Turkey’s prime minister has threatened to deport 100,000 Armenian migrants, amid renewed tensions over Turkish mass killings of Armenians in World War I.
Recent resolutions in the US and Sweden have called the killings «genocide».
Recep Tayyip Erdogan told the BBC that of 170,000 Armenians living in Turkey «70,000 are Turkish citizens».
«We are turning a blind eye to the remaining 100,000… Tomorrow, I may tell these 100,000 to go back to their country, if it becomes necessary.»
Thousands of Armenians, many of them women, work illegally in Turkey. Most do low-skilled jobs such as cleaning.
Mr Erdogan was speaking in an interview with the BBC’s Turkish Service, in which he was asked about the recent votes by lawmakers in the US and Sweden.
The resolutions, recognising the mass killings of Armenians by Ottoman Turks as «genocide», were passed narrowly, and in both cases Turkey reacted angrily.
MASS KILLINGS OF ARMENIANS
Hundreds of thousands of ethnic Armenians killed by Ottoman Turks in 1915-6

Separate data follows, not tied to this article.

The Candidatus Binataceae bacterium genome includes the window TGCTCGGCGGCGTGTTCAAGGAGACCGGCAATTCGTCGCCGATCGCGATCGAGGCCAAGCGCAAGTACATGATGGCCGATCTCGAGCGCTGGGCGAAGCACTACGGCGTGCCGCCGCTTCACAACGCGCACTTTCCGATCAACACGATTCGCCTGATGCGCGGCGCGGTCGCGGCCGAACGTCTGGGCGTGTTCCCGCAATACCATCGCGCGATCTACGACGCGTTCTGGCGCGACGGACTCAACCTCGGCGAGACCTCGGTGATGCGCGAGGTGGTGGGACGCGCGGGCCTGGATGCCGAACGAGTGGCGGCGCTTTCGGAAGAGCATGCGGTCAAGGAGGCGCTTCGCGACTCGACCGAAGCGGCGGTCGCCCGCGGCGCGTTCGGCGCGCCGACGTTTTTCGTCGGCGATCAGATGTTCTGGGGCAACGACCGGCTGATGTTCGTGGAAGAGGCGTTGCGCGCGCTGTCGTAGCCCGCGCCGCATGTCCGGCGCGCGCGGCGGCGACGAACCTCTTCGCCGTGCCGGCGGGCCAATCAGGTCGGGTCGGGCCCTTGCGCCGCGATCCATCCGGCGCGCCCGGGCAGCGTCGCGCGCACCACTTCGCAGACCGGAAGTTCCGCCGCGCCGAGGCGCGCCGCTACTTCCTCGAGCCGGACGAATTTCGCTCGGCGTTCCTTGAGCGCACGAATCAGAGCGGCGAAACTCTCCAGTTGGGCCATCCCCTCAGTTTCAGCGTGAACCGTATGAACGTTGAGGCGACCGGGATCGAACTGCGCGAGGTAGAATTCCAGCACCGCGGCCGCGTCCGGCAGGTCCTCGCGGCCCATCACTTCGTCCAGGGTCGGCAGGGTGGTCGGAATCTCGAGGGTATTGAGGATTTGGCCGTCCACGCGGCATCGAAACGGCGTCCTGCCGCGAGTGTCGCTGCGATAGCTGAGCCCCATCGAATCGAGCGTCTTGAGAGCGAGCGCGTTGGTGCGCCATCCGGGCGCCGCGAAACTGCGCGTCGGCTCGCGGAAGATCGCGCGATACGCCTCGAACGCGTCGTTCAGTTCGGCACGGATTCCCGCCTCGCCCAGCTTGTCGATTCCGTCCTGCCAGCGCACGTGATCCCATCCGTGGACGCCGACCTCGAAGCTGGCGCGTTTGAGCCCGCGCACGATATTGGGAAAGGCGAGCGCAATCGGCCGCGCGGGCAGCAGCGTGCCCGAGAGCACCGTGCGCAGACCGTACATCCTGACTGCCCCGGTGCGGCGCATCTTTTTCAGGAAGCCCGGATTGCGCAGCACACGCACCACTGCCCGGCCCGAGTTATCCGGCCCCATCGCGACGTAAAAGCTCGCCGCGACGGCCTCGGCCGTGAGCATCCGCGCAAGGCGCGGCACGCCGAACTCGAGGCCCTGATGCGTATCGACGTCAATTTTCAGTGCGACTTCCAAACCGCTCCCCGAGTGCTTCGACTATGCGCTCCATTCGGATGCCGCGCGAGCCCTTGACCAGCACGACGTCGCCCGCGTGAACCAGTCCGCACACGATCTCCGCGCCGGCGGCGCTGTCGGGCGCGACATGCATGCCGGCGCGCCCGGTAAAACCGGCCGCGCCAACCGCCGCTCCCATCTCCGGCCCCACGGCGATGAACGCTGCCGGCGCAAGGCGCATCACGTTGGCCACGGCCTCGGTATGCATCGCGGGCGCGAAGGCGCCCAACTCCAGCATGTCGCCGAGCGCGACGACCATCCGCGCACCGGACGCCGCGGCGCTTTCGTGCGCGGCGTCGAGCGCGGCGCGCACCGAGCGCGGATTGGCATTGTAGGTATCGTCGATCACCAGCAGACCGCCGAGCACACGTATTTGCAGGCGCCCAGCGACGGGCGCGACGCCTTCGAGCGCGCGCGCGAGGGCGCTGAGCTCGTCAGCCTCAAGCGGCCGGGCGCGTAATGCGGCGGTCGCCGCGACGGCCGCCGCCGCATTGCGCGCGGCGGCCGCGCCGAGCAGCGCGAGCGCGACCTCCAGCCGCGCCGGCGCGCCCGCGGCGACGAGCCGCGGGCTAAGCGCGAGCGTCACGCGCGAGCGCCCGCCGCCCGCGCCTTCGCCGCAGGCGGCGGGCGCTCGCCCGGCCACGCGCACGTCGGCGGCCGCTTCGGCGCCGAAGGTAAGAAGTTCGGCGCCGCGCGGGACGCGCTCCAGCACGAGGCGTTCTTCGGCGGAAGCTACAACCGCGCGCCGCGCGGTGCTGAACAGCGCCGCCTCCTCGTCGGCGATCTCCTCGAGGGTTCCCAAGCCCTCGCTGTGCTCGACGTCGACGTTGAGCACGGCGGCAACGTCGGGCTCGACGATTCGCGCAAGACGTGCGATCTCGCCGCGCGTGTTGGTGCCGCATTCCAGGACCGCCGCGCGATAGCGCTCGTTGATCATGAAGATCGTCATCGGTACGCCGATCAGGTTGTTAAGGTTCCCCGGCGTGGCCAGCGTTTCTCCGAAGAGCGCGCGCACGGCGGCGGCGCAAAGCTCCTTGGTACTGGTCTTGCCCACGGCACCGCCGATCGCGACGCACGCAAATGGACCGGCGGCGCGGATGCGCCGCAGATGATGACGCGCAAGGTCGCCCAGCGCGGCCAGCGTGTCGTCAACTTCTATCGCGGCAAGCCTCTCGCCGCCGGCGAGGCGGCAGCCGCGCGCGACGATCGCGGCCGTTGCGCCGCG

Many historians and the Armenian people believe the killings amount to genocide
Turks and some historians deny they were orchestrated
More than 20 countries regard the massacres as genocide
Mr Erdogan said the resolutions «harm the Armenian people as well… and things become deadlocked».
Armenian Prime Minister Tigran Sarkisian was quoted as telling parliament on Wednesday that Mr Erdogan’s comments only reminded Armenians of the mass killings.
«These kinds of political statements do not help to improve relations between our two states,» he said.
«When the Turkish prime minister allows himself to make such statements it immediately for us brings up memories of the events of 1915.»
Diplomatic moves to normalise relations between Turkey and Armenia have faltered recently.
Hundreds of thousands of Armenians died in 1915, when they were deported en masse from eastern Anatolia by the Ottoman Empire. They were killed by troops or died from starvation and disease.
Armenia says up to 1.5 million Armenians were killed, but Turkey says the figure is no more than one-third of that and that many Turks died as well.
Turkey accepts that atrocities were committed but argues they were part of the war and that there was no systematic attempt to destroy the Christian Armenian people.
Armenia wants Turkey to recognise the killings as an act of genocide, but successive Turkish governments have refused to do so.
Armenians have campaigned for the killings to be recognised internationally as genocide – and more than 20 countries have done so.